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Conceptually, what would be the difference between interacting two variables in a regression and combining these two variables into one via a similarity measure? I'm looking at top managers and boards in terms of their functional backgrounds (outcome is internationalization). In one model I interact the two while in another one I combine both variables into one using either cosine or jaccard similarity (so TMTs and Boards with similar backgrounds get a score closer to 1, while dissimilar groups one closer to 0). I'm just not sure how to interpret both models (one is significant, the first one, and the other one isn't). Would it be fair to say that an interaction looks at complementarity between these two groups while a similarity measure at, sorry for the redundancy, 'similarity"?

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An interaction term between two variables used as predictors in a regression is the product of their individual values. A significant interaction means that the association between one variable and outcome depends on the value of the second variable. It doesn't say anything directly about how well the two variables are associated with each other.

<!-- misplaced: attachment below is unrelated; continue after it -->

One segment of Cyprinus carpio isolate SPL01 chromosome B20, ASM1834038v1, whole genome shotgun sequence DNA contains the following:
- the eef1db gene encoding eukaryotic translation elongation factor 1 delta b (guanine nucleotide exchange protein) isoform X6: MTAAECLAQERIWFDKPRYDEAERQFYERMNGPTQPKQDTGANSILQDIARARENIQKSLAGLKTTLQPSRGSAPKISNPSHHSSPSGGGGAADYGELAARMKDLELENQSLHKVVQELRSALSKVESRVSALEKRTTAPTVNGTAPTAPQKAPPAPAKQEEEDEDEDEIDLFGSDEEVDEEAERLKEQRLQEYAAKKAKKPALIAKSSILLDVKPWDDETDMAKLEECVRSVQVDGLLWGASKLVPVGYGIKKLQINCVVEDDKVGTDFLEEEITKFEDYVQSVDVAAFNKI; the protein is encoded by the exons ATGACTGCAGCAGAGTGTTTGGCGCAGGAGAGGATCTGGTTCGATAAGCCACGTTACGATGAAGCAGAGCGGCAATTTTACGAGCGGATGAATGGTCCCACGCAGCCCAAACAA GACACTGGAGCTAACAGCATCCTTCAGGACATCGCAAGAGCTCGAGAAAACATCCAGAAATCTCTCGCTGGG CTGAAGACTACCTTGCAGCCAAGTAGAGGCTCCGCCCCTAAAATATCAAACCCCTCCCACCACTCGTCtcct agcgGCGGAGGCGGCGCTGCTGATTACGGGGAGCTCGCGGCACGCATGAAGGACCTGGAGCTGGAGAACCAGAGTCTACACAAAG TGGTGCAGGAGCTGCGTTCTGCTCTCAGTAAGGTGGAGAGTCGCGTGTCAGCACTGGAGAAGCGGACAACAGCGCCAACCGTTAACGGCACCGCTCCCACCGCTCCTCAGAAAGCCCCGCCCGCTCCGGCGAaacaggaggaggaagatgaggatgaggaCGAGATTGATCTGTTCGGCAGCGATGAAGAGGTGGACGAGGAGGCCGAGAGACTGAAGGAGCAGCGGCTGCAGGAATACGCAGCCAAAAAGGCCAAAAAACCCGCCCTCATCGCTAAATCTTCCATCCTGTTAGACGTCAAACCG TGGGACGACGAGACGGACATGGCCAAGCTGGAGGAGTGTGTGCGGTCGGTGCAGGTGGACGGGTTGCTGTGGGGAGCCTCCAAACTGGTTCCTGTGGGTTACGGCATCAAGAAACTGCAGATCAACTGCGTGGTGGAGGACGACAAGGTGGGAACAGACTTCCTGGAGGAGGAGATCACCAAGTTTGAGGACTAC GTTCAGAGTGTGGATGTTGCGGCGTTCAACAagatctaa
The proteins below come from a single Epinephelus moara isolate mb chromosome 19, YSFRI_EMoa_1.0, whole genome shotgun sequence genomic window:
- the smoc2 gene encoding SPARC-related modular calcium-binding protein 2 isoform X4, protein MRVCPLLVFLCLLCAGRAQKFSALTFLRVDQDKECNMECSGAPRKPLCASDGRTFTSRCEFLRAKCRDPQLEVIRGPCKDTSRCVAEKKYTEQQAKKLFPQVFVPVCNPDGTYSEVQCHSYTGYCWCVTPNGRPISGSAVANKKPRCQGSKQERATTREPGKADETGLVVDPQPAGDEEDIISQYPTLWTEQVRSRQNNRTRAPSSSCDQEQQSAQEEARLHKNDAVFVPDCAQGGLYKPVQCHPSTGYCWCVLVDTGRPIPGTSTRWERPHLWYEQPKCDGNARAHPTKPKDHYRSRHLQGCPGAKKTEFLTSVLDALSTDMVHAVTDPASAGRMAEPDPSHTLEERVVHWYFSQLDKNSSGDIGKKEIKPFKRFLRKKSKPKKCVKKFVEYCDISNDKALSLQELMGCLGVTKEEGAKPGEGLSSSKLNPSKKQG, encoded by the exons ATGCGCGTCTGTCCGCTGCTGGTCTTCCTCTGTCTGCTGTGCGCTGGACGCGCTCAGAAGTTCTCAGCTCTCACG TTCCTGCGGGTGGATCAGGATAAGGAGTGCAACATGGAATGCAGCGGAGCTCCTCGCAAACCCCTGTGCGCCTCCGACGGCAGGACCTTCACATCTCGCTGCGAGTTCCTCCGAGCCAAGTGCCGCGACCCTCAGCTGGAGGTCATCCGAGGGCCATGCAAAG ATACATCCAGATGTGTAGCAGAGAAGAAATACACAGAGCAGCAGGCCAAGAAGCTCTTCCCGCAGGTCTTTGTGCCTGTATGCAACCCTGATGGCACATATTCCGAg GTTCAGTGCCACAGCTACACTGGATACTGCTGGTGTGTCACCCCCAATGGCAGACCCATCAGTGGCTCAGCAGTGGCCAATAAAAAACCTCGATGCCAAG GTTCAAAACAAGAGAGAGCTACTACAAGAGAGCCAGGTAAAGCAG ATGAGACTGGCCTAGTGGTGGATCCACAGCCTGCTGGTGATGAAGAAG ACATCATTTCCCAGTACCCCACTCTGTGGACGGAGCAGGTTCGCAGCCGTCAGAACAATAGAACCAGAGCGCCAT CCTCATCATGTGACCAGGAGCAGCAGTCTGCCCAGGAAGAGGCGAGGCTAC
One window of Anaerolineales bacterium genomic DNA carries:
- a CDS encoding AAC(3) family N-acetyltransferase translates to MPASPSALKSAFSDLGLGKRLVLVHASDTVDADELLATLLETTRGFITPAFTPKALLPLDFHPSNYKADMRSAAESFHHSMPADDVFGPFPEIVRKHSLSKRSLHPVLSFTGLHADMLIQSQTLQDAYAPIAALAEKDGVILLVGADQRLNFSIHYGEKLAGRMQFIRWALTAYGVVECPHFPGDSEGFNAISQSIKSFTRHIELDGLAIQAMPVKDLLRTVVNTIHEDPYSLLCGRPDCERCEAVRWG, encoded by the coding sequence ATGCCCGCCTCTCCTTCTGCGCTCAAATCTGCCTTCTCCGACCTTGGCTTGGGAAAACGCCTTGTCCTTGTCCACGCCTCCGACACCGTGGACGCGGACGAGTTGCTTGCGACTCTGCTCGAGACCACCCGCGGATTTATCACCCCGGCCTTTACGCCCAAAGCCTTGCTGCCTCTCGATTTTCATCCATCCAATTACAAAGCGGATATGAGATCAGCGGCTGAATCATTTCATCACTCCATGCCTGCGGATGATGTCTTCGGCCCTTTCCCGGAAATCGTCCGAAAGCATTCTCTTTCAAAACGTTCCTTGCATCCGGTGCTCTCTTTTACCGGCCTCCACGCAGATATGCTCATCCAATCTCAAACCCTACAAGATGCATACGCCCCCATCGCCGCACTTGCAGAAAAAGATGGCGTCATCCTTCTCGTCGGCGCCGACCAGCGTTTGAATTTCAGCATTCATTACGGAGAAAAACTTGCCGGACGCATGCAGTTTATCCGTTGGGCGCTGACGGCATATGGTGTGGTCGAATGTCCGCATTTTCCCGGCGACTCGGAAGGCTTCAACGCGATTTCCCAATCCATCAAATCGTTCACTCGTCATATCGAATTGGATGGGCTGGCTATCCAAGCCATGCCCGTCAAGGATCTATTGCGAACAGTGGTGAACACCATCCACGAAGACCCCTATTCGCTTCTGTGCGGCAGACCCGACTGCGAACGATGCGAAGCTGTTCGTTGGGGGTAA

That's a good deal different from what you get by trying to combine the variables by similarity. Your similarity measures look specifically at how well the two variables are associated with each other, and uses the strength of that association as the predictor for outcome in the regression. It throws away any information about how their associations with outcome depend on each others' values.

Although interactions are standard in regressions, the similarity approach might make more sense for your problem. That decision about how to proceed would depend on your understanding of the subject matter.

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